Dawn and her husband, Ritchie, are parents again. After their daughter passed away in a car accident a few years ago, they adopted their two grandkids. They sold their business so they could focus full-time on the kids, taking them to grief counseling, helping with schoolwork and adjusting to their new normal. Eventually, Ritchie went back to work, just as the pandemic hit.
“Our family has been through so much that I was embarrassed to ask for help with food too,” explains Dawn. “I cannot tell you how much this food is helping us during such crazy times.”
The first time their family received food was at a mobile food distribution. For a mobile food distribution, Second Harvest Food Bank delivers a semi truck full of food to out into the community. A local feeding partner helps unload and distribute the food. During the COVID-19 pandemic, Second Harvest is increasing food distribution to support two or three mobile food distributions daily. Families stay in their cars and open the trunk, hatch or backseat for food to be placed inside by volunteers. This contactless model gets more food into the hands of more people quickly and safely. Each truckload can feed 500 families in a matter of hours.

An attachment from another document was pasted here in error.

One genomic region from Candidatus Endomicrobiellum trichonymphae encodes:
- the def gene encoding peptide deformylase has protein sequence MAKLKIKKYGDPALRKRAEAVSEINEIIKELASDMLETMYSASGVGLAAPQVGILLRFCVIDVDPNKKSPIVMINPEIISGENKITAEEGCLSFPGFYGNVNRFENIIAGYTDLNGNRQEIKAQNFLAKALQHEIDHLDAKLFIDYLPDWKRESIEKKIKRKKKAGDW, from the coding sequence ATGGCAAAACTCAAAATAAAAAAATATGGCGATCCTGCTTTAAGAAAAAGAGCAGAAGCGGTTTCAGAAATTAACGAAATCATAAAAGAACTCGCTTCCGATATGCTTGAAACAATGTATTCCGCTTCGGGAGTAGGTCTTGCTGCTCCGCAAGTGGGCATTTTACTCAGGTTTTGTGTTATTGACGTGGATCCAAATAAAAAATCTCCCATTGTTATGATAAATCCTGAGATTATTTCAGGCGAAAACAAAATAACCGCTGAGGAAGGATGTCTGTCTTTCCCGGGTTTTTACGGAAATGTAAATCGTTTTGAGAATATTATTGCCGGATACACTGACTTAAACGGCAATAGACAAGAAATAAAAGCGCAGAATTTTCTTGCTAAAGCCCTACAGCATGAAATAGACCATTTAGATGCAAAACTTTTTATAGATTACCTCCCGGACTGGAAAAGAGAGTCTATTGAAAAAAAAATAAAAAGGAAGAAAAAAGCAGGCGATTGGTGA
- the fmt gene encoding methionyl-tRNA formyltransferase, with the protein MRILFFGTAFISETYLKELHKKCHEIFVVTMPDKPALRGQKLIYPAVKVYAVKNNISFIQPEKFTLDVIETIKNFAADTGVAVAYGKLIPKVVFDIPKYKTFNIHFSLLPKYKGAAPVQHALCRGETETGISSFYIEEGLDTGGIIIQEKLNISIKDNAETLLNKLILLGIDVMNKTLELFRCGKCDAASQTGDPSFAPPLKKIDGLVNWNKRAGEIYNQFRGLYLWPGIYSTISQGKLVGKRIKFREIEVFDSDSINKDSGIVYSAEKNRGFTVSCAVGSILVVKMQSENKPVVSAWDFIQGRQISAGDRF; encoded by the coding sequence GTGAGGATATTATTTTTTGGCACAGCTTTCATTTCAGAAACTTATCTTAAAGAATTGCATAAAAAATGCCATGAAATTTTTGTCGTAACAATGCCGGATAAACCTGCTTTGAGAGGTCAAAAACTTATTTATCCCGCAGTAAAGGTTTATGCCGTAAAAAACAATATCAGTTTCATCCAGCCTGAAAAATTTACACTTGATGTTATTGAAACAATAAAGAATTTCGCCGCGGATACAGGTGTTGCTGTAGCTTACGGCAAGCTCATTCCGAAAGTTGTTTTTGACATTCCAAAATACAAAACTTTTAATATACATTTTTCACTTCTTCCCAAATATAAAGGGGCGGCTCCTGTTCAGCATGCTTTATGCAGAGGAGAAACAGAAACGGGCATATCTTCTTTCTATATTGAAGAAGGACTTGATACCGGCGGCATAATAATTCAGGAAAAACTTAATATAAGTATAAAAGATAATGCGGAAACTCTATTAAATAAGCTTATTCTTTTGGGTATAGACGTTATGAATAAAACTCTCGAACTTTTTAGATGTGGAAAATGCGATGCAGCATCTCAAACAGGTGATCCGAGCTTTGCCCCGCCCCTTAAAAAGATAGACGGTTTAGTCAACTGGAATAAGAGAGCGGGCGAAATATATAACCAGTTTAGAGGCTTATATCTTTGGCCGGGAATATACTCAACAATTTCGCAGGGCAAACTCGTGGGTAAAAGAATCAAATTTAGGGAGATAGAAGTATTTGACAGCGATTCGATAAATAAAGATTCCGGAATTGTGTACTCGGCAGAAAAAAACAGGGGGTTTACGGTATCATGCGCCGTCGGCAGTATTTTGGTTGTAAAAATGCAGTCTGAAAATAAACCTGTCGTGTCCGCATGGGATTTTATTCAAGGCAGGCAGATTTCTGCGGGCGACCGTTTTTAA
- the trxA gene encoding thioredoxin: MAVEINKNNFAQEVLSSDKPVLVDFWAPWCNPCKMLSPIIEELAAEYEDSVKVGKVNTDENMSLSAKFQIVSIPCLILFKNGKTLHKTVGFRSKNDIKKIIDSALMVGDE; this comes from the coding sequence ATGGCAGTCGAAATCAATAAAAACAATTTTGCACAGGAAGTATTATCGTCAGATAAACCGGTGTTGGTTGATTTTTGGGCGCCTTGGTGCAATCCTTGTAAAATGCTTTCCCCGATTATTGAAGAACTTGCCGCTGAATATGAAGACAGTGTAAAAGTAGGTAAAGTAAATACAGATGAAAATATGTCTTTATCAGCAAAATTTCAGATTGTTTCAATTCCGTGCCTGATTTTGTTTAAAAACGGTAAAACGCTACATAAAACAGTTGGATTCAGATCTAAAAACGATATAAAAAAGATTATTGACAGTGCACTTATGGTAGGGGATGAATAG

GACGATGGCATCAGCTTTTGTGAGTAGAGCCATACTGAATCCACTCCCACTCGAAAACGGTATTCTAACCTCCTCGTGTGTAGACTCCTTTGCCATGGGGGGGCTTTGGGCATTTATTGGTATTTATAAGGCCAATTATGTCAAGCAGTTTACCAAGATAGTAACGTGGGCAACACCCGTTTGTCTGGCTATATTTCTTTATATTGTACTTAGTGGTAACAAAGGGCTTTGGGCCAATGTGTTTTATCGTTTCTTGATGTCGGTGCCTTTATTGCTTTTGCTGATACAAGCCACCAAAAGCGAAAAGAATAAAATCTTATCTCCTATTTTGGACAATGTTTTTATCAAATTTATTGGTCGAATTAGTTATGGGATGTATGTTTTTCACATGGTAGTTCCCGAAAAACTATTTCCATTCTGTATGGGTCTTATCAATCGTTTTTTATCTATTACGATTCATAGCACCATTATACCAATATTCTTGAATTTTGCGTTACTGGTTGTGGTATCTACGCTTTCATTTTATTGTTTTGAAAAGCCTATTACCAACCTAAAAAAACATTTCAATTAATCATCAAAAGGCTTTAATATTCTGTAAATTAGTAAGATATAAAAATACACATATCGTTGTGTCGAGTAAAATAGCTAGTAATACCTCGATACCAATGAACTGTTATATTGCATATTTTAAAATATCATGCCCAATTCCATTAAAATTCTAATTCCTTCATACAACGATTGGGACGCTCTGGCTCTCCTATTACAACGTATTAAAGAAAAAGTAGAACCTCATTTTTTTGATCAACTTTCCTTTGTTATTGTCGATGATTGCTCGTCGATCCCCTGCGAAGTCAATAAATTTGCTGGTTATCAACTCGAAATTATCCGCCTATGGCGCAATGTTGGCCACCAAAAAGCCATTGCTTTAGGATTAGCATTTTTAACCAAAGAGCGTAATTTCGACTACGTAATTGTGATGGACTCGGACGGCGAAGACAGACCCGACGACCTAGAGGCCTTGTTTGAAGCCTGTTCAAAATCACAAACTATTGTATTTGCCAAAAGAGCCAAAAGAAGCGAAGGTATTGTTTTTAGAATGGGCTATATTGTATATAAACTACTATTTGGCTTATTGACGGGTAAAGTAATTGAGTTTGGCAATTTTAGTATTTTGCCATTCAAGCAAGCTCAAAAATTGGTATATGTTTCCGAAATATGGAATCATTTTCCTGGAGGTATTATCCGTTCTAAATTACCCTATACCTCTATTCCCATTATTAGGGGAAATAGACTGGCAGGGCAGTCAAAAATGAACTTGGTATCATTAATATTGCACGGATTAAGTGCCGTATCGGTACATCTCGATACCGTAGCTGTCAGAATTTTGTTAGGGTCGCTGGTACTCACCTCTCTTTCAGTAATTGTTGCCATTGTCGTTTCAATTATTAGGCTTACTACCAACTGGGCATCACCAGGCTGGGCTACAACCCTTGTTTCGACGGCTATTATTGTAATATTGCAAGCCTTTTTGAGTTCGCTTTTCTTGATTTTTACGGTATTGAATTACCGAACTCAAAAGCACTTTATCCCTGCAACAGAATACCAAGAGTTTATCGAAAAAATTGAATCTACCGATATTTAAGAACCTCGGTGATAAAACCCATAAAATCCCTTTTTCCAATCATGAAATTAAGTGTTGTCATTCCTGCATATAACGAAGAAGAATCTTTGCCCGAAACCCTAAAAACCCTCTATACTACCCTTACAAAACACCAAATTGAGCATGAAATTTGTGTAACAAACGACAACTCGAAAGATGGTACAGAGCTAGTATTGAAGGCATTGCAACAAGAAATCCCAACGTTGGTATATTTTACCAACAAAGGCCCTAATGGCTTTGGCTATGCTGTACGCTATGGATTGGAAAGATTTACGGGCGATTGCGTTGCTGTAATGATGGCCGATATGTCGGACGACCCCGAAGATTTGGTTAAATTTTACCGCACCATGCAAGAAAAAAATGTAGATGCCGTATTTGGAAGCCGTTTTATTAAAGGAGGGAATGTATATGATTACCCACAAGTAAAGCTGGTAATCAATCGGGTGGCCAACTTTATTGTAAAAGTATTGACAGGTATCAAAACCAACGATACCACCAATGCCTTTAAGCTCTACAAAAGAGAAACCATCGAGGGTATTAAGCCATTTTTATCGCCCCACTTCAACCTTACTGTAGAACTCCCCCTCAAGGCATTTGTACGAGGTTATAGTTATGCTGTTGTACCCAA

“I just got in my car and drove to the church, not sure what to expect,” Ritchie recalls. Since he was furloughed from his job, he went alone. Dawn and the kids stayed home. Within minutes of arriving, he opened his trunk and rolled to the first stop where volunteers placed fresh produce, like orange and potatoes inside. He pulled up to another station where they added frozen meat, and then another with canned goods and bottled water.
“There were a bunch of stops and at each one the volunteer would say, ‘Thank you’ or ‘Bless you,’ but really, you’re the ones that deserve the thanks,” says Ritchie.
Since the start of the pandemic, either Ritchie or Dawn has driven to a mobile food drop in Volusia County almost monthly. Ritchie has started back to work part-time, but they are still digging out of the financial hole created earlier this year. The food they receive helps relieve stress and allows them to focus on their grandkids’ education and well-being.
“You’ve helped my family out tremendously. I cannot thank you enough,” Dawn says.
You can give hope to families facing hunger.
A $10 gift can provide 40 meals.